Retail Unbundling - New Jersey
|Status: All residential customers in the State are allowed to choose natural gas suppliers.|
|Overview: Since January 1, 2000, all residential gas customers of the four local distribution companies in New Jersey (Elizabethtown Gas, New Jersey Natural Gas, Public Service Electric and Gas, and South Jersey Gas) have been able to choose their own gas suppliers. In 2004, about 5 percent of the State's residential customers were buying gas from non-utility suppliers, nearly the same percentage as in 2003. As of August 1, 2009, however, only 59,207 residential customers, or slightly more than 2 percent of the State's residential gas consumers, were buying natural gas from marketers compared with 133,226 in November 2004. Nevertheless, participation has steadily increased since 2005, with residential enrollment totaling about 33,327 in 2005, 37,586 in 2006, 46,748 in 2007, and 56,494 in 2008. The sharp increase in natural gas prices during 2005 made it difficult for marketers to honor their contracts with consumers, and South Jersey Energy, an affiliate and major supplier in South Jersey Gas Company's service area, returned its customers to regulated utility sales service. According to State licensing requirements for marketers, customers must receive written notice at least 30 days in advance that a supplier intends to terminate service and be informed, as part of the customer contract, of the circumstances under which service can be terminated. South Jersey Energy began serving residential customers again in 2006 after initiating a price protection service that locked in prices through December 2007. The company instituted a similar plan in 2008 for existing residential customers and planned to expand the program to include new customers in 2009. However, the company stopped enrolling residential customers in 2009. As of December 2009, 10 marketers have licenses to serve residential customers in the State. Commercial and industrial customers in New Jersey have had unbundled service since early 1995.|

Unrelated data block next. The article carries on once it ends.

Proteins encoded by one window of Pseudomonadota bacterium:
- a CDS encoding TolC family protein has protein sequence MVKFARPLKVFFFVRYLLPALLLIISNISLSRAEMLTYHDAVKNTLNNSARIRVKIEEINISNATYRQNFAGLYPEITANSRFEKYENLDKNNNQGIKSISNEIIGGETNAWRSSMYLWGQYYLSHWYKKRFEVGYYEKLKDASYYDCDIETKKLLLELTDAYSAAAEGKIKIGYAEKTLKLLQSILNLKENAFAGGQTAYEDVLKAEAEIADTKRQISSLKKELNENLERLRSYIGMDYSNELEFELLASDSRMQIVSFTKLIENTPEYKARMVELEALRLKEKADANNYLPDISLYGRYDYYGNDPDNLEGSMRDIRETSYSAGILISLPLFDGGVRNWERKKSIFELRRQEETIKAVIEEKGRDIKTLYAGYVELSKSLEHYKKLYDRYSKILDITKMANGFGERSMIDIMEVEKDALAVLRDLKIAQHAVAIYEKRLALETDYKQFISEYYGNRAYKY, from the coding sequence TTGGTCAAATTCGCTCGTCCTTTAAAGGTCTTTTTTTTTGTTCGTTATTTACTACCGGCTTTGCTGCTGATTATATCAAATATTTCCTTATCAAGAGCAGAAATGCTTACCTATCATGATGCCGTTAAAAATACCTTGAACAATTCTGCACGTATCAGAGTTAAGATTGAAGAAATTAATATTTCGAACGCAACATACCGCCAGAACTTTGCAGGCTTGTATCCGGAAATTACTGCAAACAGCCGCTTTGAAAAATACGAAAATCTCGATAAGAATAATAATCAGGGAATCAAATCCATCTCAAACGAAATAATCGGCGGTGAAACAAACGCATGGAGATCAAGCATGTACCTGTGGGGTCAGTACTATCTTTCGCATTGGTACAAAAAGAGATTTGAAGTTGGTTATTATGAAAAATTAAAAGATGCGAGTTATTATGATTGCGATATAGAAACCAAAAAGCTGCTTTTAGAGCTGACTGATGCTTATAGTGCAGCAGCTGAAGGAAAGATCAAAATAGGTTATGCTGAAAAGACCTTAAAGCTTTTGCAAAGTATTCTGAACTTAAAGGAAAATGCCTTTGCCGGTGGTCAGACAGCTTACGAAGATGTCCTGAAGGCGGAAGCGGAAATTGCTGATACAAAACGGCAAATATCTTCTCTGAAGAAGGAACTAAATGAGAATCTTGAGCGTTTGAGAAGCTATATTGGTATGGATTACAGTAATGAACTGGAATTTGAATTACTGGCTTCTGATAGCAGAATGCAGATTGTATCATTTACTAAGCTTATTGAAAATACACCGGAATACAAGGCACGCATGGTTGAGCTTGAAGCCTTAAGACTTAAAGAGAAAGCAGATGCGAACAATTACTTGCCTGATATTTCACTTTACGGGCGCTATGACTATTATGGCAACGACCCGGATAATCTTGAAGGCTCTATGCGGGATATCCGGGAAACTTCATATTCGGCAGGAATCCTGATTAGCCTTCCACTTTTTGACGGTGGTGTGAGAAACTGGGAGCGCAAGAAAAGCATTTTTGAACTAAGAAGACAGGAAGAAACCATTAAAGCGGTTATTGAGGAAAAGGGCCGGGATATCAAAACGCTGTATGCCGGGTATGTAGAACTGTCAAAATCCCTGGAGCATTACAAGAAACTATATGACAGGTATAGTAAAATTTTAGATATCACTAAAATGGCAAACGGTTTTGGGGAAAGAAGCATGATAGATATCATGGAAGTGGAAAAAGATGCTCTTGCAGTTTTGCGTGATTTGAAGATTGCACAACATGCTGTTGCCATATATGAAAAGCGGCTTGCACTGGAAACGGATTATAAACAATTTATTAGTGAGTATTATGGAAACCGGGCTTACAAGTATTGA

|EIA State Data: In 2008, New Jersey had 2,601,051 residential and 229,235 commercial customers. They consumed approximately 220 and 169 billion cubic feet of natural gas, respectively. The average prices residential and commercial customers paid for natural gas from local distribution companies were $15.21 and $13.38 per thousand cubic feet, respectively. Natural gas sales by marketers are included in the average price paid by residential customers.|
Eligibility and Participation in Retail Choice Programs:
All residential gas customers may choose their own gas supplier. Three of the four LDCs serving New Jersey previously offered pilot programs for retail unbundling, beginning in 1997. New Jersey Natural Gas offered a pilot program to 5,000 customers and South Jersey Gas to up to 10,000 customers, while Public Service Electric and Gas (PSE&G) offered its pilot program in only a small portion of its service area. PSE&G ultimately terminated its pilot because of the small amount of customer participation (fewer than 1,000 customers). However, both the New Jersey Natural and South Jersey pilot programs were oversubscribed and enlarged.
|Eligibility and Participation by Customer Class, 2009
|Eligibility and Participation by Local Distribution Company, August 2009
|Regulatory and Legislative Actions
on Retail Unbundling|
Summary: The strong customer response to some of the pilot programs initiated in 1997 led the State legislature to enact the "Electric Discount and Energy Competition Act" on February 9, 1999, which called for statewide unbundling of the natural gas industry by December 31, 1999. In January 2000, the Board of Public Utilities approved rate unbundling filings for all four of the State's LDCs, which included incentives for residential customers to switch to third-party suppliers. The billing structure (including who will prepare and send bills) for natural gas customers follows the electricity sales billing model. In September 2000, the Board approved measures that allow enrollment in customer choice programs through the Internet. Previously, a customer's written signature was required before any change could be made and Internet enrollments were limited to 10 percent. The Board's action is in keeping with the Electronic Signatures in Global and National Commerce Act (effective October 2000), which puts Internet transactions on a par with paper transactions
The 1999 legislation also required the Board to determine by January 2002 whether to make competitive basic gas supply service (BGSS) available to any gas supplier or gas utility. On January 17, 2002, the Board ruled that the market was not yet ready for a competitive BGSS structure but encouraged the formation of utility-specific pilot programs subject to certain guidelines. These guidelines include use of a 2-year minimum term, inclusion of at least 25 percent of residential and small commercial customers in the pilot, supplier access to interstate capacity and storage, and uniform pricing for all customers within the same rate class categories and no subsidization.
|Regulatory and Legislative Actions|